"All right," Chris cautioned, "we're going to be hit by another gust." The boat rocked violently. Bill hadn't been able to get the mainsail down, and the wind was worse. Its incredible energy and violence snapped the heavy anchor screws of the mast like matchsticks. The mast teetered for a moment and came crashing down, but we were so quick with fear everything seemed to be happening in slow motion. We had time to calculate and judge; six hands caught the 25-foot aluminum shaft and laid it down.

We looked at each other in disbelief. Despite our fear, we laughed. This couldn't really be happening! But it was, and all we could do was concentrate on saving ourselves and the boat.

The mainsail hung over the gunwales and trailed in the water. The jib floated near the starboard bow. Ironically, it was the toppling of the mast, allowing the mainsail to drag like a sea anchor, that kept us from capsizing and perhaps saved our lives.

After this last maneuver there was little we could do but brace ourselves and settle down for the duration. Chris gallantly gave Bill the second life jacket, which Bill made no pretense of declining. The wind nearly got it away from him.

Look at the waves!" I shouted. "They're so high!" A pause. "I'm scared."

Face the other way," they said, almost in unison. It was all they could offer. I laughed.

Chris and I sat holding the mast against the drag of the mainsail. The wind was driving the rain so furiously that it felt like thousands of pinpricks on our faces and arms, and was particularly bad for the jacketless Chris. I began to shiver. To keep my teeth from chattering I clenched my jaw. Bill's feet were turning blue.

"We're in the vanguard," Bill said. As if to reassure me he continued, "In another 15 seconds it will pass." Fifteen seconds. It was an understatement, but comforting.

A 20-foot motorboat came by. "Are you all right?" the man called, barely audible in the wind. "Yes!" Chris shouted.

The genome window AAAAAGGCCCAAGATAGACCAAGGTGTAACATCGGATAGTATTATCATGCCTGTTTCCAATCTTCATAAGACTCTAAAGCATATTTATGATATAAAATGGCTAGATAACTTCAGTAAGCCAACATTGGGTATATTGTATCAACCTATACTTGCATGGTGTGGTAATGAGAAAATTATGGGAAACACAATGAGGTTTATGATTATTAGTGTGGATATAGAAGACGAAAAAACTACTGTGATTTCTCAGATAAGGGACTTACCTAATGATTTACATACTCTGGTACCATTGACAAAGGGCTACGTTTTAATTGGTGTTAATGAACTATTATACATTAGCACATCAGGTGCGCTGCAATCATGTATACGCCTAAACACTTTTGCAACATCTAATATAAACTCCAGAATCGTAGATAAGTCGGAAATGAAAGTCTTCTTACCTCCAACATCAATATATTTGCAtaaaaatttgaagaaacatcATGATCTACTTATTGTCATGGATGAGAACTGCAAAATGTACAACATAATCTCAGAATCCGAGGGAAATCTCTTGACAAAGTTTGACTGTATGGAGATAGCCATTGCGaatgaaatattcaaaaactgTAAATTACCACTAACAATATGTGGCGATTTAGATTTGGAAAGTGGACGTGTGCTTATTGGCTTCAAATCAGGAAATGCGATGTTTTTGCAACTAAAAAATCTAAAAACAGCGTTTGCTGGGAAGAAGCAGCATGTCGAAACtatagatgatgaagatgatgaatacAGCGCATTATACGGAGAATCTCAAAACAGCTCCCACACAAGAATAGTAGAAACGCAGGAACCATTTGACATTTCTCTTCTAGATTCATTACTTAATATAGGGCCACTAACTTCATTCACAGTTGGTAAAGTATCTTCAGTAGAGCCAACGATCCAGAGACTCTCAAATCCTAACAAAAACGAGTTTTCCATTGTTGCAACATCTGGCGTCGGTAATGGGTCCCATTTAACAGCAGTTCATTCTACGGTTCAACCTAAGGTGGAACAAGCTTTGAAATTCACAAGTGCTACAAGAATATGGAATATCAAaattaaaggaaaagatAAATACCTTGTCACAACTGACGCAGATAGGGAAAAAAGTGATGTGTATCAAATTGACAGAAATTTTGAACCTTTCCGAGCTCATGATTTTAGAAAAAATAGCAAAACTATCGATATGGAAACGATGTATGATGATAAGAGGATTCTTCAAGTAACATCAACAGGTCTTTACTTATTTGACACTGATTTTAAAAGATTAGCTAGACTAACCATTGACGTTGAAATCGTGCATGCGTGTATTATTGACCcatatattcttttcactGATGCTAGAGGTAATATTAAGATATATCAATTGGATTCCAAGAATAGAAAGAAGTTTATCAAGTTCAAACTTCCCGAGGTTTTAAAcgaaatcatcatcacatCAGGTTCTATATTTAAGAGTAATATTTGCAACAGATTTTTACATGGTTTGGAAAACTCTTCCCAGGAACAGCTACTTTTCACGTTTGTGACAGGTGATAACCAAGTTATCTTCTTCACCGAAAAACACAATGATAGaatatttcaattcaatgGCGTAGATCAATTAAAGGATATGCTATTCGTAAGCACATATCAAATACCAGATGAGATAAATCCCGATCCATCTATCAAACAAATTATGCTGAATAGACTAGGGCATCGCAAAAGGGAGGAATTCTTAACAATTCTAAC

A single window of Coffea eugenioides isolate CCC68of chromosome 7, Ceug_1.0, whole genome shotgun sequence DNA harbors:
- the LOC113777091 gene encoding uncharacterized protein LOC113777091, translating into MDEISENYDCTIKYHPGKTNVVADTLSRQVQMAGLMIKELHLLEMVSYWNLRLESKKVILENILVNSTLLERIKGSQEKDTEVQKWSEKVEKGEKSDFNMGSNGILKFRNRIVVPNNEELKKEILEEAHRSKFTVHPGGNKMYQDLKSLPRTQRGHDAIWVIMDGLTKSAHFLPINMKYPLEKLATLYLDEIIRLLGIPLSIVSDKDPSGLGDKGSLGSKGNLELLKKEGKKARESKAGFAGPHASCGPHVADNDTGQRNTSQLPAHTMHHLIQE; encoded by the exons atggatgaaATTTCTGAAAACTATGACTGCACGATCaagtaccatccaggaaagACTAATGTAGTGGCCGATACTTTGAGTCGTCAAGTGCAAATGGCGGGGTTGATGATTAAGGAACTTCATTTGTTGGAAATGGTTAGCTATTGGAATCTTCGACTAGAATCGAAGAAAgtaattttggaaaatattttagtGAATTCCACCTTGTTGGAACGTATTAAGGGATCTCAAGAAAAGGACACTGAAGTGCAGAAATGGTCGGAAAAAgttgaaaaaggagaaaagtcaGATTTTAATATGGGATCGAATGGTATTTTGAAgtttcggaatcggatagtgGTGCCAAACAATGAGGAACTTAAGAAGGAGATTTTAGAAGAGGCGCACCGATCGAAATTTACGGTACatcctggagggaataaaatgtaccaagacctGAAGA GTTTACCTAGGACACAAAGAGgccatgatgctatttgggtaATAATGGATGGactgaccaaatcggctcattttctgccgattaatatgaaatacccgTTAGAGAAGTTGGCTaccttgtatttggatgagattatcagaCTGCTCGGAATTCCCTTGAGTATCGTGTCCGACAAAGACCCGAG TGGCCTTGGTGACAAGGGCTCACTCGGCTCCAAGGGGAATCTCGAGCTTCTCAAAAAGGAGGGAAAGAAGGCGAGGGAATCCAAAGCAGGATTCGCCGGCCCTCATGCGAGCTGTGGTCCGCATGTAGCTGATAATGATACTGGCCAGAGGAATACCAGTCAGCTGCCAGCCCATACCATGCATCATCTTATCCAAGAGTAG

All right, I thought. He said we were all right. Incredulous, I turned to Chris, and half imploring, half commanding, said "Ask him to tow us in." But Chris would have none of it. "Waht do you mean we're all right?" I insisted. "We have no mast and no sails. What do you mean we're all right?" But it was too late. The boat was gone.

After we had done all we could do to save the boat and ourselves, I began to be aware of the overwhelming, mysterious, awesome beauty of it all. The sky was every shade of gray, the water gray and green. It was a luminist painting come to life. I suddenly realized that for all my fear there was nowhere else I would rather be. I was thrilled to be in the middle of such a powerful phenomenon and to be acutely aware of my feelings and my surroundings. It was exhilarating. Given the choice, I might not have chosen to be there, but I was glad then to be there. It is a richly beautiful scene, indelibly imprinted in my memory.

Soon things calmed down enough for us to pull in and store the mainsail. When the wind and rain let up, we got out the canoe paddle we kept on board, pointed the bow downwind and towards shore, and Chris paddled us in.

We beached the boat a mile down from our house and trudged home through a soybean field and down an unpaved road now muddy from the rain. We passed the local store and procurred on credit a bottle of schnapps which, in all our comradery, we gallantly swigged as we began to almost glide home. The once ominous sky was peaceful, lightly streaked with red. The moment was ours. We had made it.